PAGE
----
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Viswanathan Anand vs Boris Gelfand
"No Ifs, Ors, but Anand." (game of the day May-31-2012)
Anand - Gelfand World Championship Match (2012), Moscow RUS, rd 8, May-21
Indian Game: Anti-Grünfeld. Alekhine Variation (D70)  ·  1-0



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Kibitzer's Corner
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Jan-19-13  voyager39: I think this 17 move record will hold till eternity...the much hyped challenger Carlsen in any case never wins anything before time trouble around move 40.
Feb-02-13  hchrist: Gelfand played like a patzer here. What a shame.
Feb-23-13  talisman: Indian Game/Anti Grunfeld/Alekhine that the same as Neo-Grunfeld?
Mar-26-13  dagwood2005: Pretty sure this is a kind of King's Indian and not a Neo-Grunfeld
Apr-02-13  morfishine: Inexplicable...Improvements?: no comment

What not to do? Well, Nh5 is useful in many systems/variations; but on move 7? of a hybrid-Gruenfeld?; with the Q-side still undeveloped?; against Anand? LOL

Nov-19-13  scholes: Shameful game. Gelfand deserved to be the world champion if not for this- probably his most weak game in decades.

He just choked hard.

Nov-20-13  ThumbTack: I am late to look at this game, but as <LIFE Master AJ> has already pointed out in his analysis, after 8.Bg5, Black needs to play 8..h6, not 8..Bf6!? . 8..Bf6 really deserves a simple "?". And even after 8..h6, 9. Be3 Nd7, Black still has a struggle to equalize. It is also quite true that, if Black had played 17..Nc6 instead of resigning, it would have only postponed the inevitable.

How best to play this opening after 6.Ne2 O-O 7. Nec3...? It would seem that 7..Nh5 is not the way to go.

Feb-13-14  talwnbe4: Critical line seems to be 17..Nc6 18. dxc6 Qxc6 19. Bd3 Re5 20. Rf1 Qc7 (defends f7) 21. Nd5 Rxd5 22. cxd5 c4 23. Be2 Re8 24. hxg6 hxg6 25. h4 Re5 26. h5 gxh5 2.0 (Fruit 2.2)
Feb-13-14  weisyschwarz: That is one nasty trap. Anand can be very sly, and that enough should have been a red flag for Gelfand that this is not what it seems.
Feb-22-14  cplyakap: I don't understand Gelfand's resign decision.17..Nc6 saves queen and Gelfand's position isn't bad.
Apr-01-14  OldTimr: Maybe Gelfand was hoping for 16. Kc1 then just played one more move before resigning.
Aug-27-14  Ke2: Great opening. The Pawn Pyramid attack.
Nov-18-14  freeman8201: Fisher would be rolling in his grave...this is outright trivial...
Mar-11-15  RookFile: What a very strange game. Black plays the king's indian and strives to exchange off the fianchettoed king bishop. Then he gets his queen trapped.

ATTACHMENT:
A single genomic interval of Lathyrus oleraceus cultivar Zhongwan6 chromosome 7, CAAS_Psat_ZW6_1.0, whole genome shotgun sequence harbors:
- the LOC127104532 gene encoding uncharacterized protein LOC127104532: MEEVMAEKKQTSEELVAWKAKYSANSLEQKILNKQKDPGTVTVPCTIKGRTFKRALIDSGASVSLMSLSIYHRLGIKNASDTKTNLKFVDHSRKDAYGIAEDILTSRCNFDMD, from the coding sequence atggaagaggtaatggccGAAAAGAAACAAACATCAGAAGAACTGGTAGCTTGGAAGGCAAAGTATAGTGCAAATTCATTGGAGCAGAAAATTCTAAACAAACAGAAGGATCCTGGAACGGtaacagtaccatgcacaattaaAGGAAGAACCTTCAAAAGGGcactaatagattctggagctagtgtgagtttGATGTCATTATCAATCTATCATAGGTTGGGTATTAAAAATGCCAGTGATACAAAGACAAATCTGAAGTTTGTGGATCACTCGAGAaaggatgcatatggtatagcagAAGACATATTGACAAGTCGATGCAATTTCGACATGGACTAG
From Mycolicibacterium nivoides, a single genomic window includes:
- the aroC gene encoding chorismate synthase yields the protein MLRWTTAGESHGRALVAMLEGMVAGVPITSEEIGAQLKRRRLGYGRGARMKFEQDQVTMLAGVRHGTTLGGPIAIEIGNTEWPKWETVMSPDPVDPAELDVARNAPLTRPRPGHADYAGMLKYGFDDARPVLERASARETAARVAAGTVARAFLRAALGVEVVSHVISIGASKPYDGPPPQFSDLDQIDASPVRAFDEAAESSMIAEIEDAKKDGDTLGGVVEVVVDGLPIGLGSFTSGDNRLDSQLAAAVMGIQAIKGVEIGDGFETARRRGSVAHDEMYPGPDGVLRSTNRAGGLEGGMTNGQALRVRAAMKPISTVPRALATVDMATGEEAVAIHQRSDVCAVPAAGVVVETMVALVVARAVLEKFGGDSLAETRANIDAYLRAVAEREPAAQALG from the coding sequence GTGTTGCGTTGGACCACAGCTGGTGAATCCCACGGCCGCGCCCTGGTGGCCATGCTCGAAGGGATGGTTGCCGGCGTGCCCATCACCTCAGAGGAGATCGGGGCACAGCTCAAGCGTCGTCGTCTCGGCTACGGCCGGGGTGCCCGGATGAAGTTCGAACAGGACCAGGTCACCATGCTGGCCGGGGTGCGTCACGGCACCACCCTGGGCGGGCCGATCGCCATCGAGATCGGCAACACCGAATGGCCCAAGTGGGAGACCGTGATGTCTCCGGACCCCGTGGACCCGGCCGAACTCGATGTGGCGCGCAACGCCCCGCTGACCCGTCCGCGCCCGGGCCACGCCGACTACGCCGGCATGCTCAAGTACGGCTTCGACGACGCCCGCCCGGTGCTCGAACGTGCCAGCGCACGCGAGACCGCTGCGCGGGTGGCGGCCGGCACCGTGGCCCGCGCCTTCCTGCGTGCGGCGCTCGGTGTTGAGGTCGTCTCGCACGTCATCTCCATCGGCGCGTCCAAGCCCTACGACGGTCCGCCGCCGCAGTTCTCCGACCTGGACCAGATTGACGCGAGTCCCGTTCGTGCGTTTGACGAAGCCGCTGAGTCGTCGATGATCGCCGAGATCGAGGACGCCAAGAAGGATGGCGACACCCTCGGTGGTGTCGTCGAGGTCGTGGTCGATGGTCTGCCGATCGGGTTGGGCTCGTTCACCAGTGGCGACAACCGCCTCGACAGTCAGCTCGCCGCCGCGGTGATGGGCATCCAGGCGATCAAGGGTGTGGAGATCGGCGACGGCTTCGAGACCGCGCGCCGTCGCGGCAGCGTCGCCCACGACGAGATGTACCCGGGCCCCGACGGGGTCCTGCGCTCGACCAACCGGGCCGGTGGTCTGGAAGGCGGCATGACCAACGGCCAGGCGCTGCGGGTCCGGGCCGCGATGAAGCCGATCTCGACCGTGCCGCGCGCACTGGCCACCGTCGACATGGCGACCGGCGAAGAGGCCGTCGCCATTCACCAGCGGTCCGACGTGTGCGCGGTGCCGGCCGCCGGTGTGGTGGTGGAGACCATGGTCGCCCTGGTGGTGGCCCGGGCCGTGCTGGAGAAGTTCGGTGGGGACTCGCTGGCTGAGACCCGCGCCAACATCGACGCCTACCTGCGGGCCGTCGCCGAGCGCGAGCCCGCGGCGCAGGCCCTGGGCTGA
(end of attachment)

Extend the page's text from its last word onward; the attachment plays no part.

Aug-23-17  cormier: And he opens the center until the opponent evacuated the king. 11.exf5 White clears the center. [In the case of 11.Bd3, one had to reckon with 11 ... f4 and Nb8-d7-e5.] 11 ... Bxf5 [Shah 11 ... Qh4 + did not look, after all, after 12.Qf2 the exchange of queens is bad for Black, since then it will not be possible to take an elephant on f5 because of g2-g4. What if (It is necessary to look and brisk 12.Kd1) 12 ... Qg5 with the threat of an invasion on c1, it's easy 13.Nd2] [I also studied 11 ... Qh4 + 12.Qf2 Qe7 + and White does not repeat the moves by Qf2-e2, Qe7-h4 +, but simply evolve without fear of hurling: 13.Be2 Nf4 14.O-O, etc. Overweight.] [It was also studied 11 ... Re8 + !? 12.Kf2 Bxf5, and it is extremely difficult to bring the calculations to a clear valuation. Here is the first estimate: 13.g4 Qh4 + 14.Kg1 Re1! 15.Qf2 Qe7 16.gxf5 (16.Ne4 !?) 16 ... Qg5 + 17.Qg2 Qc1 and ... white unsweetened! So, I was wrong, they need to play more carefully. But this was left out.] 12.g4 Well done, Vichy! Still dared to start a war. He picked up the glove, picked up the gun ... By the way in the game, White is unlikely to win the figure, because Black has a reserve for b1. More importantly, since they push out the active light figures of black. The hours are: 1.28 - 1.18. Boris can not choose the path in any way. There is something to think about. The trick is that on Qd8-h4 + White will no longer close the queen, and Ke1-d1 will respond, and in the case of Kh5-g3, the insidious bunch of Qd2-e1 will follow! With a winning figure. It seems that Gelfand sowed the wind and reaps a storm ... 12 ... Re8 + Also check. [So, I considered here the main option 12 ... Qh4 + 13.Kd1! (Much worse 13.Qf2 Re8 + 14.Be2 Qg5!) 13 ... Bxb1 14.Rxb1 Ng7 15.Kc2 Nd7 16.Qe1 Qxe1 (Not so successful 16 ... Qd8 17.Qg3!) 17.Rxe1 f5 - this ending does not look bad for Black. Of course, they do not have complete equality, because the horse g7 is limited, and the pawn d6 is weak. But life went on.] 13.Kd1 And the same reaction of whites! After exchanging a black elephant for b1, the white king will comfortably be placed on c2. [In the case of 13.Be2, Black played 13 ... Qh4 + 14.Kd1 Bxb1 15.Rxb1 Nf6! , Leaving the queen in the active position.] 13 ... Bxb1 Otherwise, the figure can not be saved. 14.Rxb1 Well, it's going to have to be a daring horse of blacks to return home, not saltingo. The applicant sits, thinks, grieves ... Black's activity in the center of success has not brought, they have worse. And the champion is probably in a good mood now. In principle, Anand always held on to the board much more restrained than Gelfand - he is less temperamental, his mask of dispassion on his face looks more convincing. Although, on the eve of clearly visible feelings Vichy. Too bitter and painful was the defeat ... 14 ... Qf6 What-what? Boris continues to gamble under the motto "No step back!". As if he had to recoup this, of course, and there would be no other chance. So harsh and provocative, but now I did not expect any adventure from him either. Black's queen is going to eat the boat h1, and White is almost obligated to sacrifice it, because defending the pawn with an elephant f3 they will allow the horse h5 to go out to f4. [Peaceful continuations 14 ... Nf6 15.Kc2 Na6 16.Rd1] [Or 14 ... Ng7 15.h4 gave White, maybe not a big, but a persistent advantage.] 15.gxh5 Only in this way. 15 ... Qxf3 + 16.Kc2 Qxh1 Will the glutton return from the trek? <17.Qf2> That's it. The queen of black is hobbled. Threatened by Bf1-d3 with capture. There is no doubt that Anand saw this possibility while playing g2-g4. And Gelfand, apparently, must now play 17 ... Nc6, saving the queen at the cost of the figure. Of course, this will not be a sweet position, but it will be possible to play a little more ... BLACK DEDICATED! It was Gelfand's disaster. I imagine in what shock his fans are now ... Looking closely, I realized that the surrender of the party was not premature. Option 17 ... Nc6 18.dxc6 Qxc6 19.Bg2 Qc8 [19 ... Qd7 20.Nd5!] 20.Rf1 Qf5 + 21.Qxf5 gxf5 22.Rxf5 is completely hopeless for Black.